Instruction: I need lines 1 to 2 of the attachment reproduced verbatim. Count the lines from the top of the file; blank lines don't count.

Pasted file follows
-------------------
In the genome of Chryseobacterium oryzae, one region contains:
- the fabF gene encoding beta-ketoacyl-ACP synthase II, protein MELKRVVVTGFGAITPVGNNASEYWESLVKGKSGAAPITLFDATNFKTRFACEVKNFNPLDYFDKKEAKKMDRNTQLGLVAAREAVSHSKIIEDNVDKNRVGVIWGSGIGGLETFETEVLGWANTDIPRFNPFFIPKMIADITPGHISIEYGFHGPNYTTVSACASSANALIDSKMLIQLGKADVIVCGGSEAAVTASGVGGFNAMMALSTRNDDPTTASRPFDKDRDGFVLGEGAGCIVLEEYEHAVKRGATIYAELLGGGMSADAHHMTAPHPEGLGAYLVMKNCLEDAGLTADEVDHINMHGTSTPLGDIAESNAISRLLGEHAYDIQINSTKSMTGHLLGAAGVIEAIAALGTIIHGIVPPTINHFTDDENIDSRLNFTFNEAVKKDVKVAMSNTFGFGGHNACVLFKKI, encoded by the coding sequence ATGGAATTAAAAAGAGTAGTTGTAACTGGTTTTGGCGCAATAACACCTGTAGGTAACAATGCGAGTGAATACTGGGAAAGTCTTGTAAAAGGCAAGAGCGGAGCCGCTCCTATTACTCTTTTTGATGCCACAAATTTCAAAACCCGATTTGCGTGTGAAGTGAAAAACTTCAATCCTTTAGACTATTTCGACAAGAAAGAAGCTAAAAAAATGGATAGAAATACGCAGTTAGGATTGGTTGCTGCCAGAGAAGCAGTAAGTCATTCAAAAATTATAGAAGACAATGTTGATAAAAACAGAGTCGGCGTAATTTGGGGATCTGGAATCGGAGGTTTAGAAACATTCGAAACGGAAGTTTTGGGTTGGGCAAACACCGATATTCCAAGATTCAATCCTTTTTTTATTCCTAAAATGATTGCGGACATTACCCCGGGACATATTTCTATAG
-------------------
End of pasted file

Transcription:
In the genome of Chryseobacterium oryzae, one region contains:
- the fabF gene encoding beta-ketoacyl-ACP synthase II, protein MELKRVVVTGFGAITPVGNNASEYWESLVKGKSGAAPITLFDATNFKTRFACEVKNFNPLDYFDKKEAKKMDRNTQLGLVAAREAVSHSKIIEDNVDKNRVGVIWGSGIGGLETFETEVLGWANTDIPRFNPFFIPKMIADITPGHISIEYGFHGPNYTTVSACASSANALIDSKMLIQLGKADVIVCGGSEAAVTASGVGGFNAMMALSTRNDDPTTASRPFDKDRDGFVLGEGAGCIVLEEYEHAVKRGATIYAELLGGGMSADAHHMTAPHPEGLGAYLVMKNCLEDAGLTADEVDHINMHGTSTPLGDIAESNAISRLLGEHAYDIQINSTKSMTGHLLGAAGVIEAIAALGTIIHGIVPPTINHFTDDENIDSRLNFTFNEAVKKDVKVAMSNTFGFGGHNACVLFKKI, encoded by the coding sequence ATGGAATTAAAAAGAGTAGTTGTAACTGGTTTTGGCGCAATAACACCTGTAGGTAACAATGCGAGTGAATACTGGGAAAGTCTTGTAAAAGGCAAGAGCGGAGCCGCTCCTATTACTCTTTTTGATGCCACAAATTTCAAAACCCGATTTGCGTGTGAAGTGAAAAACTTCAATCCTTTAGACTATTTCGACAAGAAAGAAGCTAAAAAAATGGATAGAAATACGCAGTTAGGATTGGTTGCTGCCAGAGAAGCAGTAAGTCATTCAAAAATTATAGAAGACAATGTTGATAAAAACAGAGTCGGCGTAATTTGGGGATCTGGAATCGGAGGTTTAGAAACATTCGAAACGGAAGTTTTGGGTTGGGCAAACACCGATATTCCAAGATTCAATCCTTTTTTTATTCCTAAAATGATTGCGGACATTACCCCGGGACATATTTCTATAG